Why Korea, China, and Japan Use Different Chopsticks 🥢

Different chopsticks between Korea, China, Japan

If you’ve had Korean, Chinese, and Japanese food, you would notice that chopsticks are different in each country.

Chopsticks are believed to be as old as Chinese society and an important part of East Asian cuisine. The Chinese called chopsticks extensions of their fingers which endured extreme cold and hot temperatures. The use of chopsticks spread to Korea and Japan as early as 500 A.D. Initially, they were used like skewers to pick up food from a pot or fire but eventually used as eating utensils. Unlike European cuisine, knives were unnecessary cutlery because due to shortages in fuel, agricultural products, and meat, food was first cut into bite-sized pieces before it was cooked.

While chopsticks were invented in China, the chopsticks of Korea, China, and Japan developed differently because of the resources that were available at the time and because of the differences in their cuisines and cultures.

Different chopstick styles

In China, chopsticks are longer and wider. In Japan, they are shorter, thinner, and more tapered than its neighbors.

In Korea, the spoon and chopstick are always together. The chopsticks are also made out of metal. They appear for square and flat. Korean utensils are unique from China and Japan in that Koreans use metal chopsticks and use a spoon to eat rice.


China

China chopstick length

Chinese cuisine includes hot pot and a lot of frying (deep or otherwise). Long chopsticks were required to pick up food and avoid hurting one’s hands.​1​ Longer, wider chopsticks are easier to use and great reaching for food on lazy Susans. The Chinese word for a lazy Susan is cānzhuō zhuànpán (餐桌轉盤/餐桌转盘) which translates to “meal table turntable”.​2​ The first record of a lazy Susan in China appears more than 700 years ago in the Book of Agriculture.​3​


Japan

Japanese chopsticks

In Japan, rice was rare and therefore precious. In order to use less rice, people mixed other grains when cooking rice. This made the rice less sticky, more slippery, and harder to pick up using chopsticks. They held their bowls closer to their face and used chopsticks to push rice into their mouth.​1​ With this action, shorter chopsticks were more convenient to eat with. Japanese chopsticks taper most at the end for more precision when picking up wayward grains of rice.


Korea

Korean chopstick length

In Korea, meat was rare. People cooked hot soup with small amounts of meat already cut into bite sizes, and then divided the soup into smaller individual sizes. A spoon and chopsticks were always used together. Spoons were used for soup and rice, and chopsticks were used to pick up side dishes, which were also served in small plates. The flat and square shape made it easier for picking up thin pieces of food. It also prevented the chopsticks from rolling away, falling off the table, and getting lost. Because chopsticks were used as auxiliary utensils, there was no need for them to be very long or very short.​1​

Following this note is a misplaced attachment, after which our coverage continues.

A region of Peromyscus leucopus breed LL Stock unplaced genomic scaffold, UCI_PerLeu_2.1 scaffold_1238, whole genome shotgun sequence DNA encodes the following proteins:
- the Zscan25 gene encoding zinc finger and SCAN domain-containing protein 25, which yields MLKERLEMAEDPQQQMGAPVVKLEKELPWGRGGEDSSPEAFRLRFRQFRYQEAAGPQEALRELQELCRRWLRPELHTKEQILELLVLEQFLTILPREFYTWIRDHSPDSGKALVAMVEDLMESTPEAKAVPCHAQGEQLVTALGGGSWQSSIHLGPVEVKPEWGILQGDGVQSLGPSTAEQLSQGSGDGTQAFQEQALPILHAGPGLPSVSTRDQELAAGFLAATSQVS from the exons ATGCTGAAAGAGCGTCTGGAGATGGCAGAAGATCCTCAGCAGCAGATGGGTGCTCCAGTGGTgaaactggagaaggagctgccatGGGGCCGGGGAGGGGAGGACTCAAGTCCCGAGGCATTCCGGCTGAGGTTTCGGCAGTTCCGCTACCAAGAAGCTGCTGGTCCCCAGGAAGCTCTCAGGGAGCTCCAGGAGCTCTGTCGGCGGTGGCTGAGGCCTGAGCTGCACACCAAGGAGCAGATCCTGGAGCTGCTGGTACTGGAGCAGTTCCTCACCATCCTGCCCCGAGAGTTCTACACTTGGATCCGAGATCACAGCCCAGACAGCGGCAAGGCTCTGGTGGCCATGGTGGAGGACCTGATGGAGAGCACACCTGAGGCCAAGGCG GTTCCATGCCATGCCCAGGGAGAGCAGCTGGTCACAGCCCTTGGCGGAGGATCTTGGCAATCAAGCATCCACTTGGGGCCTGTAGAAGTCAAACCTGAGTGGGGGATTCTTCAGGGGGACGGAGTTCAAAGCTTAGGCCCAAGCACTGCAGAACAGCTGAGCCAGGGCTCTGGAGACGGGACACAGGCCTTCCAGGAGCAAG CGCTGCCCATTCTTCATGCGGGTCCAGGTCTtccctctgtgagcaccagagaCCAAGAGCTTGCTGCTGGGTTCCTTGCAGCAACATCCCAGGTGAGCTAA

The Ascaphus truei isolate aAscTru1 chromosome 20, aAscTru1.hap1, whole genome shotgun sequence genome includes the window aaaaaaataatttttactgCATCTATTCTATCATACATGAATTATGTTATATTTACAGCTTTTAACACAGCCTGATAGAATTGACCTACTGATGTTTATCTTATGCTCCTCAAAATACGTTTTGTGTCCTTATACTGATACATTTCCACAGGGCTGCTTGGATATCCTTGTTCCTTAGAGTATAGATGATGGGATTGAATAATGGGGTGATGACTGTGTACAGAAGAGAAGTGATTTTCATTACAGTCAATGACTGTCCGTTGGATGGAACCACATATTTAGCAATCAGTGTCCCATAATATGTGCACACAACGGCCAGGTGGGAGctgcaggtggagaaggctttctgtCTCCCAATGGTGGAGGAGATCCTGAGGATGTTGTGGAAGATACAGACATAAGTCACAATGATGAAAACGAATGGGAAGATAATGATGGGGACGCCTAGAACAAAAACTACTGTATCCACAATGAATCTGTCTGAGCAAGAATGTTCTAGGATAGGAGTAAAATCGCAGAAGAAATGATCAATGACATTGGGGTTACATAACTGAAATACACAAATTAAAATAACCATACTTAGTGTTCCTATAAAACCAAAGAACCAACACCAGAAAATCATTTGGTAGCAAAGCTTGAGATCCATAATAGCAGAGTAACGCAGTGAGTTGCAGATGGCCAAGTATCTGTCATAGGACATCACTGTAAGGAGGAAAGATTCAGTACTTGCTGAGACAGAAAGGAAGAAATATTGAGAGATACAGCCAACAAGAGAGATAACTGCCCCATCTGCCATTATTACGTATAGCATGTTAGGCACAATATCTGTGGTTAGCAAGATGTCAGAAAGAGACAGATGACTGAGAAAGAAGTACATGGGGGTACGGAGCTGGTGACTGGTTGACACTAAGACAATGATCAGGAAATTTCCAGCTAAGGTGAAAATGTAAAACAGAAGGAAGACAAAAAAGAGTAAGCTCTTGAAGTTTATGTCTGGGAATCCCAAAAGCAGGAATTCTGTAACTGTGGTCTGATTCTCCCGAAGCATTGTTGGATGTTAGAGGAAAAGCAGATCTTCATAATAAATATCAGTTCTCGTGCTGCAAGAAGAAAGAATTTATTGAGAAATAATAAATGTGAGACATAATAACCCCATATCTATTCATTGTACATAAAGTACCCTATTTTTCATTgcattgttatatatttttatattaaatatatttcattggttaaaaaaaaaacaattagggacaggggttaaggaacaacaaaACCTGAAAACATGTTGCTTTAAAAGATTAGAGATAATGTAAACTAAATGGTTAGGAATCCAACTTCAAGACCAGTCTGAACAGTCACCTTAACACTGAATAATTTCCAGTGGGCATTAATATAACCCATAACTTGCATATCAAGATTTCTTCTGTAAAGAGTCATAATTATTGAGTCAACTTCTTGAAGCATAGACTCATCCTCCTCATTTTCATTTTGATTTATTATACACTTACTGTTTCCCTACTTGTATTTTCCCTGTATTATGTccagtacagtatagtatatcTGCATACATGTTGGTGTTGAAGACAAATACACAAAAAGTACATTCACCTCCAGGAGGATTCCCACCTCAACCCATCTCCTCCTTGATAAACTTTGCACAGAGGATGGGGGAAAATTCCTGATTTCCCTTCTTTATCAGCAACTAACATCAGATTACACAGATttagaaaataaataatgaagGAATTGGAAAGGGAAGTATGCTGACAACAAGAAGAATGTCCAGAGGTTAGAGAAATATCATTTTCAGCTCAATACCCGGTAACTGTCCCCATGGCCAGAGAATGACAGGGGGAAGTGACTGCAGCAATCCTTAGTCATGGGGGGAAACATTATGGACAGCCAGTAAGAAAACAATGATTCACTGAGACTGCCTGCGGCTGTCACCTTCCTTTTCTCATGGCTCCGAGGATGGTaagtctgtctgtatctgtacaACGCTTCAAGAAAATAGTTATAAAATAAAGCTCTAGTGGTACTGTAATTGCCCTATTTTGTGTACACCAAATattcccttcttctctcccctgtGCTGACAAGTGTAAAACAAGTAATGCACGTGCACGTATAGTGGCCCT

What utensils do Koreans eat with?

Why are Korean chopsticks metal?

Korean royals used silver spoons and chopsticks to detect poison in their food. SIlver changes color when exposed to toxins. Commoners allegedly copied this practice and made it a “trend” using chopsticks made of steel.

Koreans believed that metal chopsticks were more hygienic. They were sterilized with boiling water.

Wooden chopsticks make it easier to pick up sticky things like rice, but since Koreans use a spoon to eat rice, it didn’t matter.

Korean chopsticks and the basic components of a Korean meal

The basic components of a Korean meal include:

  1. Rice (밥)
  2. Soup (국)
  3. Side Dishes (반찬) – banchan is any side dish that can be eaten with rice.

The rice is always on the left, the soup is always on the right. One reason for this is that as the majority of Koreans are right-handed, having the soup closest to the hand makes for fewer spills.


Next time you’re eating Korean, Chinese, and Japanese food, know that the chopsticks you’re using were no accident and were created with the cuisine in mind.


References

  1. 1.
    Rhie W-B. Korea Unmasked: In Search of the Country, Society, and the People. Korea: Gimm-Young; 2002.
  2. 2.
  3. 3.
    Davis A. The Origins of the “Lazy Susan”, a Rotating Serving Table Found in Chinese Restaurants. NolAsia. https://nolasia.net/the-origins-of-the-lazy-susan-a-rotating-serving-table-found-in-chinese-restaurants/.